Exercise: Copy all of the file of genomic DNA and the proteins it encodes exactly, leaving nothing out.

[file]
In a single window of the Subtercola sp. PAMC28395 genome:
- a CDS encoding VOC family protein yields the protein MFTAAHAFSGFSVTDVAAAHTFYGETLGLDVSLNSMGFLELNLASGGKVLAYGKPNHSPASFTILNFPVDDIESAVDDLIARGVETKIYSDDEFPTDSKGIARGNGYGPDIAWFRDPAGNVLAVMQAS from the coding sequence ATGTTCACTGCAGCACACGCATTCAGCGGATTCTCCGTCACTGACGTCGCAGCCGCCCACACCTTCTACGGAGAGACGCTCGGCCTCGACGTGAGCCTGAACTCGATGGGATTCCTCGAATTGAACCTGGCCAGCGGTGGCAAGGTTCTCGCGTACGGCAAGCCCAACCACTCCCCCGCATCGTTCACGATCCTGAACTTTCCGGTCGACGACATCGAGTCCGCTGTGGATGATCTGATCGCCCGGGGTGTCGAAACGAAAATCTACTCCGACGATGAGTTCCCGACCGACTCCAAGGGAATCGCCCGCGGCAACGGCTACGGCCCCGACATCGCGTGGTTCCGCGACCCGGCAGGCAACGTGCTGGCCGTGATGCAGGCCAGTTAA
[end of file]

In a single window of the Subtercola sp. PAMC28395 genome:
- a CDS encoding VOC family protein yields the protein MFTAAHAFSGFSVTDVAAAHTFYGETLGLDVSLNSMGFLELNLASGGKVLAYGKPNHSPASFTILNFPVDDIESAVDDLIARGVETKIYSDDEFPTDSKGIARGNGYGPDIAWFRDPAGNVLAVMQAS from the coding sequence ATGTTCACTGCAGCACACGCATTCAGCGGATTCTCCGTCACTGACGTCGCAGCCGCCCACACCTTCTACGGAGAGACGCTCGGCCTCGACGTGAGCCTGAACTCGATGGGATTCCTCGAATTGAACCTGGCCAGCGGTGGCAAGGTTCTCGCGTACGGCAAGCCCAACCACTCCCCCGCATCGTTCACGATCCTGAACTTTCCGGTCGACGACATCGAGTCCGCTGTGGATGATCTGATCGCCCGGGGTGTCGAAACGAAAATCTACTCCGACGATGAGTTCCCGACCGACTCCAAGGGAATCGCCCGCGGCAACGGCTACGGCCCCGACATCGCGTGGTTCCGCGACCCGGCAGGCAACGTGCTGGCCGTGATGCAGGCCAGTTAA